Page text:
Digital designers have had to incorporate more analog concepts into their designs as speeds have increased, but for the most part digital and analog circuits are created by separate people in separate universes. The problem is, today’s system-on-chip (SoC) designs need both analog and digital, so now they have to come together on a single chip and play nicely together. There’s no opportunity for old-school integration, where the wizened guru touches different parts of the circuit to locate the problem and magically cures it by taping a newt to one of the power transistors. No, this has to work at 45 nm, hopefully the first time it’s built.
I would probably invite the wrath of a dozen EDA companies were I to suggest that designing tools for digital logic was easy. OK, so maybe it isn’t easy, but it’s, well, largely deterministic. There are rules. Yes, when you get into layout issues things get a bit messier, but with enough rules, you can pretty much ensure success. Tools for analog, on the other hand, must incorporate the accumulated wisdom of the Great Initiates. They must automate the ancient dark incantations. SPICE simulations figure much more heavily here, as third- and fourth-order effects may have an impact.
Then comes the challenge of marrying and verifying the digital and analog parts. There has been no way of verifying both the analog and digital portions simultaneously. One side or the other has to be “black-boxed” during simulation. And because each side is created in a different environment, small changes on either side then have to be re-integrated, a task that can take a couple days at best.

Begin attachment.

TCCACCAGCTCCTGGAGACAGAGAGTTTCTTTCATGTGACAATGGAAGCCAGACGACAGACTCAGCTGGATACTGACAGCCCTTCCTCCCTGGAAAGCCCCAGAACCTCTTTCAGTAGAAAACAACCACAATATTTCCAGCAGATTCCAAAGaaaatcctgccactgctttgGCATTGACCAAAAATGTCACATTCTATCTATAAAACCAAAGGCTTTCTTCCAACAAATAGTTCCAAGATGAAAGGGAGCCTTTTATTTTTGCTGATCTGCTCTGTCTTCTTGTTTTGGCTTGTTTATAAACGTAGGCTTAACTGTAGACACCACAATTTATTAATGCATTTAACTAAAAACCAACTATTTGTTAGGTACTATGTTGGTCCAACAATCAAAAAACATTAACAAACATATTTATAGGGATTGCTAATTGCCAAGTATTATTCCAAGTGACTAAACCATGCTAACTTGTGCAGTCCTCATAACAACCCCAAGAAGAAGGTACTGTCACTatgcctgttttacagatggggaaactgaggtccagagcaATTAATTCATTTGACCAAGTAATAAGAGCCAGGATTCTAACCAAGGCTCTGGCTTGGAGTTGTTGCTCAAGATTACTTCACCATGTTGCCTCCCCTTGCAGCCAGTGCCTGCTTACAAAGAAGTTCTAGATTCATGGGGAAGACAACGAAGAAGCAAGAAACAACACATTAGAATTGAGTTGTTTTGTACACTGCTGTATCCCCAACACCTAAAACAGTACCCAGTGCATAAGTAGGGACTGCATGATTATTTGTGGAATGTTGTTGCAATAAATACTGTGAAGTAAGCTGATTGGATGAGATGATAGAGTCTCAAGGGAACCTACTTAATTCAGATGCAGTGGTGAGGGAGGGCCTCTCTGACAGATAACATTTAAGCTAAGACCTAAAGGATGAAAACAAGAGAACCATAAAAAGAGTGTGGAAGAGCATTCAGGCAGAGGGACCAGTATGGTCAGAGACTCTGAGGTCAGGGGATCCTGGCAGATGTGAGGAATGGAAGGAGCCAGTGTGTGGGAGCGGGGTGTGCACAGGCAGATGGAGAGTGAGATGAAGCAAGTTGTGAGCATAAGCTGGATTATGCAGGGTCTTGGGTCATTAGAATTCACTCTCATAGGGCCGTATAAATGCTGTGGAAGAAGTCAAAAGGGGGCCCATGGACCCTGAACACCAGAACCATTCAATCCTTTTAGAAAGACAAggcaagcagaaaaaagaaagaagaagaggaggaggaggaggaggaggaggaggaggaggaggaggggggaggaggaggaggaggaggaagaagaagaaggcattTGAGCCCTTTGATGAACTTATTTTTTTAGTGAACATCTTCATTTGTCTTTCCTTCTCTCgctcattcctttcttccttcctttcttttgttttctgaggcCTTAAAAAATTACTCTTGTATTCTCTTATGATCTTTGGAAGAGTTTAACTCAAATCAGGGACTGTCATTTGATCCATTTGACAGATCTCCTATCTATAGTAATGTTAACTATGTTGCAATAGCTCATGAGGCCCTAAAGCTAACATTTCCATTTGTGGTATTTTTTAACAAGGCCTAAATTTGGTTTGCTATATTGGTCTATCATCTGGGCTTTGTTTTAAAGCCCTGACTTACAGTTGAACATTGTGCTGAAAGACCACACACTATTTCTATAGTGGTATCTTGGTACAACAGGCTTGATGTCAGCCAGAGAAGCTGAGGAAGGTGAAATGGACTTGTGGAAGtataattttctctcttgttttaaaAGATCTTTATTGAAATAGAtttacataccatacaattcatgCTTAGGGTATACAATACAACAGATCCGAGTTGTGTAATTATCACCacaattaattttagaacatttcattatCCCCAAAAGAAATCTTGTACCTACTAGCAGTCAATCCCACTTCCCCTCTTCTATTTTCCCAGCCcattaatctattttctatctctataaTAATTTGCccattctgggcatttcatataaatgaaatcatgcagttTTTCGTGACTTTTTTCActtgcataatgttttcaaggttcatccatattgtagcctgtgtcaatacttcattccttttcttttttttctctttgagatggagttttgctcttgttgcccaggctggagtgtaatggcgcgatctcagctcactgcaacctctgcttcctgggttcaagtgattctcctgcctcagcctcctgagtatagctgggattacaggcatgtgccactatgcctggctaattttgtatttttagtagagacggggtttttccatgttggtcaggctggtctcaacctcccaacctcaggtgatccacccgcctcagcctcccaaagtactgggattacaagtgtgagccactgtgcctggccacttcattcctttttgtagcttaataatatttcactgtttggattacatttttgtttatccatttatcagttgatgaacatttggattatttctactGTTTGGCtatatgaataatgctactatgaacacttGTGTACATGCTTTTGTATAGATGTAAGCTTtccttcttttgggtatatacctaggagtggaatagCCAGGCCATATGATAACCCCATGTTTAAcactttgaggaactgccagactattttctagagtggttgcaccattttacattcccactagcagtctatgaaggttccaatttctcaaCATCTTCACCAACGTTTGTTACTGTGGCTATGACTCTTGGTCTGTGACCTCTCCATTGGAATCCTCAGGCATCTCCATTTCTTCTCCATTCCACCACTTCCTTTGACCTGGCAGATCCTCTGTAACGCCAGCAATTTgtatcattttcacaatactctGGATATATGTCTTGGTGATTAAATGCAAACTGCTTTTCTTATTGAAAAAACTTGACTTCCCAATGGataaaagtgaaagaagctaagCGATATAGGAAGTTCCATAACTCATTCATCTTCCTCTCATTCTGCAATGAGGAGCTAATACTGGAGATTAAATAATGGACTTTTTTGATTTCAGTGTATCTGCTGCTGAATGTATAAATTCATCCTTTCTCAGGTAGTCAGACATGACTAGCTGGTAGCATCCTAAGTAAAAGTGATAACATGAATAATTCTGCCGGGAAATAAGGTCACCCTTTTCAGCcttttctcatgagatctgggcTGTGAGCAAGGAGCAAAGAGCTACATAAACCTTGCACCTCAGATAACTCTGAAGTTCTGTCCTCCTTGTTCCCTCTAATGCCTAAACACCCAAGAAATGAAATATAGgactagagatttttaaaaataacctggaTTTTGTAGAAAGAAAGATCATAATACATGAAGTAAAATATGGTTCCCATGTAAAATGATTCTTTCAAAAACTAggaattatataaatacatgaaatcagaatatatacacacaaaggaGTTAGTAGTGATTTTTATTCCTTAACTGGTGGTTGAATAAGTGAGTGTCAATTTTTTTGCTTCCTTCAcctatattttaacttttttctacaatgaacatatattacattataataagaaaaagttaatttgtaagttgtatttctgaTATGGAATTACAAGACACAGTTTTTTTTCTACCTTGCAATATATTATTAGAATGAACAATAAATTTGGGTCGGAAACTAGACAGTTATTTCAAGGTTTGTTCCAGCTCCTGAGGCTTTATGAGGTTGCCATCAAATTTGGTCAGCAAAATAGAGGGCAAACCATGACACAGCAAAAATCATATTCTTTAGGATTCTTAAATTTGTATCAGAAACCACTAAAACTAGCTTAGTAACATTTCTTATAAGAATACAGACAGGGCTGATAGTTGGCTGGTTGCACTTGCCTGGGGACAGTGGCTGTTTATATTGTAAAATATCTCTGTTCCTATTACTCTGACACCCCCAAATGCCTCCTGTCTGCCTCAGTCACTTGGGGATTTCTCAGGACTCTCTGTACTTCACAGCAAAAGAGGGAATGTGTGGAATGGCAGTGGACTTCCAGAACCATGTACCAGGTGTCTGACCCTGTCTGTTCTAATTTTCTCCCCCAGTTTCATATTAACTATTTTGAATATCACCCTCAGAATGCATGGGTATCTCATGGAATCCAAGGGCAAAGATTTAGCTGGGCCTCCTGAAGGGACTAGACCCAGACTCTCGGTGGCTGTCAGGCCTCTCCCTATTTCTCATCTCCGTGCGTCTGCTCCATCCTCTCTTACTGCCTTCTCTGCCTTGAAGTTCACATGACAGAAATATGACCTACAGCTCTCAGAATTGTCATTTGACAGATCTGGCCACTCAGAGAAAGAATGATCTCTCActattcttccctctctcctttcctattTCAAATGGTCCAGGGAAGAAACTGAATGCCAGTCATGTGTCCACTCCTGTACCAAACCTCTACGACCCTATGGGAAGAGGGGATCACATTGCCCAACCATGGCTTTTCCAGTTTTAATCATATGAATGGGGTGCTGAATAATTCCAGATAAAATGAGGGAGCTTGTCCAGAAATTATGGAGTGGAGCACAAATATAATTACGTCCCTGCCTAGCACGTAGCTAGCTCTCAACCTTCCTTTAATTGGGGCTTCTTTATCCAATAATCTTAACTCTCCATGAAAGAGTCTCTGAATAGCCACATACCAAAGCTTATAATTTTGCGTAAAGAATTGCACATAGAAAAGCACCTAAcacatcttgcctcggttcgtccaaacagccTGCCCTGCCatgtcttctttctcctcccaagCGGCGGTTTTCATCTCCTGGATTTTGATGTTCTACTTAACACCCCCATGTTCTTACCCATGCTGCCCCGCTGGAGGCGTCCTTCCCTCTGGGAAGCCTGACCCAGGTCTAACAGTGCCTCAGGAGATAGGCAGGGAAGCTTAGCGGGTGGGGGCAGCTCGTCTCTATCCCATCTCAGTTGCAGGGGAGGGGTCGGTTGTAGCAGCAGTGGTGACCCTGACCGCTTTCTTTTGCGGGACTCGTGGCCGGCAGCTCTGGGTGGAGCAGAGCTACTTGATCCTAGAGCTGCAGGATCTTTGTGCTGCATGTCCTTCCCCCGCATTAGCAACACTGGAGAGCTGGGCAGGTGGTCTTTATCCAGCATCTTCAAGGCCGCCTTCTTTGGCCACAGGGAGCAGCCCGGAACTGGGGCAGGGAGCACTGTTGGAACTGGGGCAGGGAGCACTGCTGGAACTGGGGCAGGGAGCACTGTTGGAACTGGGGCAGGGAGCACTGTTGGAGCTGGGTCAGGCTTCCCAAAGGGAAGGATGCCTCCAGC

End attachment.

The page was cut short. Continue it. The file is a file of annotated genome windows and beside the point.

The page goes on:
The other challenge with analog circuits is that, because they are generally highly hand-crafted, they are hard to migrate between technologies. There’s no quick optical shrink, there’s no TCL script to port some tried-and-true piece of analog IP down to the next technology node. While digital logic is diving down to the 45-nm node, analog is trudging through mud back at the 90- and 130-nm nodes. Chip finishing activities – those last details required to integrate and unify the final elements of the chip – may happen in a different environment, and so there’s a disconnect between the analog circuit as it originally looked and as it looked after being brought into the full SoC. This disconnect makes it hard to bring the analog circuits forward as the underlying technology advances; the analog circuit pretty much ends up being redone largely from scratch.